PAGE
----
The Western Antelope Dry Ranch solar plant in Lancaster is now producing enough renewable energy to power more than 1,800 homes, a significant step in the city’s initiative to become the first in the nation to produce enough clean energy to meet its electricity needs.
The plant became fully operational in early December, the city said Friday in a press release. It will continue to generate 10 megawatts of renewable energy annually for the next 20 years in accordance with a power purchase agreement established in 2015 between the city and sPower, an independent energy firm.
Energy from Dry Ranch will benefit area residents and businesses enrolled in the Lancaster Choice Energy program. The primary goal of the endeavor is to generate enough renewable energy to satisfy the city’s power needs.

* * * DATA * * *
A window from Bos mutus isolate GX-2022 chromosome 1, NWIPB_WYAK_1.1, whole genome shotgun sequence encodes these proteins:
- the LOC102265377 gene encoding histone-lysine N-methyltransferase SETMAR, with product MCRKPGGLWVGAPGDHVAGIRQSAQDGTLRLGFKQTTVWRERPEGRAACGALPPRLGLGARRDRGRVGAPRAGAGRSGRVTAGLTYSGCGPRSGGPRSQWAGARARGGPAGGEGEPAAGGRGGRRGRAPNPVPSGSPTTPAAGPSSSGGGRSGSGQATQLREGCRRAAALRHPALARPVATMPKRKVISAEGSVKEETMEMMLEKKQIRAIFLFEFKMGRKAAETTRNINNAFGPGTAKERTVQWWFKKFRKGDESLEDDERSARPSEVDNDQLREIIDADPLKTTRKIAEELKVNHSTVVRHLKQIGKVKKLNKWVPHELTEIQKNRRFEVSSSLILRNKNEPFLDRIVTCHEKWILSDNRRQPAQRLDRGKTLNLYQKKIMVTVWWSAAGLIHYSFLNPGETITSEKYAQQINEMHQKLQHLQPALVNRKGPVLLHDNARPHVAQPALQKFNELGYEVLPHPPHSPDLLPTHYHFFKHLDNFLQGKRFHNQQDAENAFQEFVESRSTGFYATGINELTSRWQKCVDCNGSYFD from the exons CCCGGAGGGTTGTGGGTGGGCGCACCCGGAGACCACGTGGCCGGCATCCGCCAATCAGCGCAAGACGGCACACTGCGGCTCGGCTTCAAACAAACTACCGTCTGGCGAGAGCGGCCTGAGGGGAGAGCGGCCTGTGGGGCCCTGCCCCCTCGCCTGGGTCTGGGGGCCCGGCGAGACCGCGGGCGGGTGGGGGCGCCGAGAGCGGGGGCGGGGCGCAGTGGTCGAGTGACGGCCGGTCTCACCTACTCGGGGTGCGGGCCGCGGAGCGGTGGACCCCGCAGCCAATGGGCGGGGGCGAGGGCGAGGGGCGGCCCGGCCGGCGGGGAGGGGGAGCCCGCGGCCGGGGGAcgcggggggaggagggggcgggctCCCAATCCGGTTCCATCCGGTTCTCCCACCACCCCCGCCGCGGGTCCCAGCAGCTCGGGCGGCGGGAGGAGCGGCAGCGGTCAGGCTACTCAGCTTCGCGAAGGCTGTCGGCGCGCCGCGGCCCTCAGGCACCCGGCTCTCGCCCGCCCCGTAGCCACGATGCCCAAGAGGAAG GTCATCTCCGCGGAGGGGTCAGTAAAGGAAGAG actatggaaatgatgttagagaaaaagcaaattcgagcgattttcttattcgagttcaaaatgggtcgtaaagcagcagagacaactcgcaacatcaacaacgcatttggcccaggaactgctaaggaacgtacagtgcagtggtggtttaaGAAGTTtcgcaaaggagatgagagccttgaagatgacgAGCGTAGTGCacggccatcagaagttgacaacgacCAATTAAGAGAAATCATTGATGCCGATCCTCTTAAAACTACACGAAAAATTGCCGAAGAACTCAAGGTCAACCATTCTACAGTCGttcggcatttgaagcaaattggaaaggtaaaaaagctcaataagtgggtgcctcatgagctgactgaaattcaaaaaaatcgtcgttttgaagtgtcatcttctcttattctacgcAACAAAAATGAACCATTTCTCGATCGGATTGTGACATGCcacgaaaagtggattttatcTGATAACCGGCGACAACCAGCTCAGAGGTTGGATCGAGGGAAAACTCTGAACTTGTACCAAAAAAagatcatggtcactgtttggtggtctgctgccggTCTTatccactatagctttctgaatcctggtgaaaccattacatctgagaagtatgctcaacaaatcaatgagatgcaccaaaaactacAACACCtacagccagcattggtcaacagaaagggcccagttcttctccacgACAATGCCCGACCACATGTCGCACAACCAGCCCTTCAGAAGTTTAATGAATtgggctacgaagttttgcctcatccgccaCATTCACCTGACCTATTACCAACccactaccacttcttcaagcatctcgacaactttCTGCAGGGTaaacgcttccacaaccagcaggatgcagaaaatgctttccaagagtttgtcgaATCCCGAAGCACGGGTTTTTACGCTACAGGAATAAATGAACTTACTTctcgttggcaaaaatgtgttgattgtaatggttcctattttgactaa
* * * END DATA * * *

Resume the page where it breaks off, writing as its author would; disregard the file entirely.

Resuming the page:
“The completion of sPower’s first renewable energy project is truly a momentous milestone,” Mayor R. Rex Parris said in a prepared statement. “SPower continues to be an innovative partner in Lancaster’s efforts to become a zero-net energy city.”
SPower, headquartered in Salt Lake City, broke ground on the facility three months ago and so far has funneled more than $1.6 billion into renewal energy project in Lancaster. In October, the company announced it had secured $790 million in capital commitments to finance nine more solar projects in Lancaster. In total, the new facilities are expected to generate roughly 340 megawatts of renewable energy, according to sPower’s website.